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Is Ohio ‘Heartbeat’ Bill a Feint Before More Successful Blow to Women’s Rights?

Image: Pro-choice advocates (left) and anti-abortion advocates (right) rally outside of the Supreme Court

Pro-choice advocates (left) and anti-abortion advocates (right) rally outside of the Supreme Court, March 2, 2016 in Washington, D.C. Drew Angerer / Getty Images

The surprise passage in the Ohio legislature of a so-called heartbeat bill — banning abortion as early as six weeks gestation — has sparked outrage among supporters of abortion rights nationwide.

But it is a mostly unnoticed ban on abortion at 20 weeks, which is expected to advance out of the Ohio House as early as Thursday, that may ultimately present the greater risk to abortion access.

The heartbeat bill, a perennial in the Ohio legislature, has never passed both chambers before, and it came this time as a last-minute attachment to a child abuse-related bill being considered in the lame duck session.

"We’ve been fighting this for about five years now," said Kellie Copeland, Executive Director of NARAL Pro-Choice Ohio. "We’ve always been able to bottle it up in the Senate."

That changed, Senate President Keith Faber told reporters this week, because of the election of Donald Trump: “New president, new Supreme Court justice appointees change the dynamic.”

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The Supreme Court has held for over forty years that states cannot ban abortion before a fetus is viable, around 24 weeks. And not all abortion rights opponents share Faber's theory that the court will soon be ready to budge.

"I know everyone is swept up in Trump mania, but we have to be realistic," said Mike Gonidakis, president of Ohio Right to Life. "When you overreach, you lose. The courts can be very vicious to you."

Even if Trump acts quickly to replace deceased justice Antonin Scalia, whose seat Republicans refused to let President Obama fill, Gonidakis said another vacancy would be required. "It’s going to take another justice and we do not have a timeline," he said. "We have to be patient and strategic."

Any differences, however, are merely in how far to go and how fast. "If the court was 7-2 pro-life I would say, let’s do a ban at conception," said Gonidakis. "Lord willing, it will flip."

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In fact, strategic disputes over whether to act against abortion rights incrementally or to go for dramatic sweeps like the heartbeat bill have roiled Ohio anti-abortion activists for years, even leading to some local chapters splitting from Gonidakis's group.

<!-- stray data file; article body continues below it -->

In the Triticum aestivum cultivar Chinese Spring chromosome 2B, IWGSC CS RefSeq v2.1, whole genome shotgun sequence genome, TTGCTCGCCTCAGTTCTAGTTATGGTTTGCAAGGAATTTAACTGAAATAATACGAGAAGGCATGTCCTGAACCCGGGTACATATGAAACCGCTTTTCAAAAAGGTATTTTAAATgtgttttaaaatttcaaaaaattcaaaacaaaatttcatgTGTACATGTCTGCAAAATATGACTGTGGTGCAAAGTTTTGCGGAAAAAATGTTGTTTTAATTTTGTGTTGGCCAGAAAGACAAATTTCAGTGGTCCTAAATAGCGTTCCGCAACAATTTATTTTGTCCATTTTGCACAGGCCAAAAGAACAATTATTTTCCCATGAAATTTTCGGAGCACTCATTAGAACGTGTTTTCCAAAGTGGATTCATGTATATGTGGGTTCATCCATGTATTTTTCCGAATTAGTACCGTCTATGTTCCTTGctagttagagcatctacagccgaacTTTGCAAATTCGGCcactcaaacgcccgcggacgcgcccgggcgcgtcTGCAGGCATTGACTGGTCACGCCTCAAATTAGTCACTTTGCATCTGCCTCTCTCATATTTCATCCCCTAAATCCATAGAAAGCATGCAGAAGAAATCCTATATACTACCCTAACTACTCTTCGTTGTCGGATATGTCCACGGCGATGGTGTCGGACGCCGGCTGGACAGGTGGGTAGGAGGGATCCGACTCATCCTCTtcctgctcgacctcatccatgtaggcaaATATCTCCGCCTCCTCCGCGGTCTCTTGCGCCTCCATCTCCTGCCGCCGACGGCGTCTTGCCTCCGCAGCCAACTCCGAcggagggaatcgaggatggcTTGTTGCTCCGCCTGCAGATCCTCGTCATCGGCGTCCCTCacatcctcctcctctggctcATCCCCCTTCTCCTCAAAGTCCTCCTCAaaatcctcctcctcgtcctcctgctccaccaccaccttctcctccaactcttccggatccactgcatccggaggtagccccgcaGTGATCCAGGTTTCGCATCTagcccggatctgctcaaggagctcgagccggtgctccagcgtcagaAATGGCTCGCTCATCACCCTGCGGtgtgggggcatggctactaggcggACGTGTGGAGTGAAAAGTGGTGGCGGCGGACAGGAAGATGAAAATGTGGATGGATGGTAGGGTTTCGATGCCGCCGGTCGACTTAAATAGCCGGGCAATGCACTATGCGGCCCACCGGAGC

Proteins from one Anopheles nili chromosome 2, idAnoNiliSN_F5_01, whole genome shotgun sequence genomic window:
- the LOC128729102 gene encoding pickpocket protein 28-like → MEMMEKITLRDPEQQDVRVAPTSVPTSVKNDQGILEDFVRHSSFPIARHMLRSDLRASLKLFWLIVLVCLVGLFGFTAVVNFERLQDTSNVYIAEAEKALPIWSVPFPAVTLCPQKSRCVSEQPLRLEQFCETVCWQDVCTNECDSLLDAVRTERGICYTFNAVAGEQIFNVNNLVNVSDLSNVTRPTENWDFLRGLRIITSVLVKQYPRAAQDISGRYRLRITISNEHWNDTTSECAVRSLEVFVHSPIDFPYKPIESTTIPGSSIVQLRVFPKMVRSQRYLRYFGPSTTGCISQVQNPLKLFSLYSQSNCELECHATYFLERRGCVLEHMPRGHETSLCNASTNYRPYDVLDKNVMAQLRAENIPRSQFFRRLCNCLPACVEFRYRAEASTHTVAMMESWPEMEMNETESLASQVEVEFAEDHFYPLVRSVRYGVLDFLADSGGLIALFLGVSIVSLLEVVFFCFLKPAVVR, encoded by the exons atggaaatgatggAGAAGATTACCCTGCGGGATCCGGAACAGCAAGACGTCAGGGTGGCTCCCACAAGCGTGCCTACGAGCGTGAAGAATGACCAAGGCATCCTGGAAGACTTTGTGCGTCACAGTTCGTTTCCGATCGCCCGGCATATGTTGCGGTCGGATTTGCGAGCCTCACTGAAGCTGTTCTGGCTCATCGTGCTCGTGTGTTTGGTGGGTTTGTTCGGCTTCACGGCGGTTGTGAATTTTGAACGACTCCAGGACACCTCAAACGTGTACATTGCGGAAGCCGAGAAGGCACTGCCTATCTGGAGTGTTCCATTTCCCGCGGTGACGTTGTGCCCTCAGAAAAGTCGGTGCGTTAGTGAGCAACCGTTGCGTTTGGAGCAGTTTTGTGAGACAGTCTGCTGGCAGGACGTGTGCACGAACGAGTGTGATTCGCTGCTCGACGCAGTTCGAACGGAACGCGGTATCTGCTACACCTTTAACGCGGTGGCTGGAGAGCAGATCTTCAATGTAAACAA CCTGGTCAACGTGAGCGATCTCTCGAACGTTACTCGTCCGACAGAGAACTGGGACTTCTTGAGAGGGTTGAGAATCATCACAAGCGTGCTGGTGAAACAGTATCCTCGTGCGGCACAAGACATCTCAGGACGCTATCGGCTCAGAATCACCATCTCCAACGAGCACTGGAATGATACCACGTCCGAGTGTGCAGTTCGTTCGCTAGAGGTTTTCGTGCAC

Ohio Right to Life's preferred vehicle for chipping away at Roe v. Wade is a ban on abortion at 20 weeks, mirroring the priorities of the National Right to Life Committee, which has championed such a ban at the federal level. As a ban on abortion several weeks before viability, it flies in the face of the current Supreme Court standard, but the hope is to nudge the court with the right test case.

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While Ohio Right to Life is officially neutral on the heartbeat bill, having outright opposed it in the past, Gonidakis said of Ohio Gov. John Kasich, "I know we hope he signs the 20 week ban because we think it’ll be a game changer for the pro-life movement."

There is reason to believe Ohio Right to Life can count on Kasich. The governor expressed doubts about the heartbeat bill while running for president. Gonidakis also happens to wear another hat as Kasich's appointee to president of the state medical board, which progressive groups charge is a conflict of interest because of his advocacy work against abortion clinics. Kasich's press secretary, who did not respond to a request for comment, is a former Ohio Right to Life staffer.

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"Governor Kasich has signed every bill that Ohio Right to Life put on his desk, seventeen of them," said Gonidakis. "I know we hope he signs the 20 week ban because we think it’ll be a game changer for the pro-life movement."

Copeland, of NARAL Pro-Choice Ohio, said Kasich "is very aggressive about using laws like the one struck down in Texas to go after and close a number of clinics in the state of Ohio. When he came in, Ohio had 16 abortion clinics, [we] were down to eight, and now we’re back up to nine."

Nationally, Kasich has sought to present himself as a moderate. He told CNN in August, referring to abortion, that Republicans “focus too much on just one issue.” The dueling abortion bills arguably present him with an opportunity to split the difference. If Kasich vetoes the heartbeat bill while quietly signing a 20 week ban into law, he would seemingly take the more measured path.

"Speaking just as Mike Gonidakis," said the Ohio Right to Life President, "I think that would set him up well."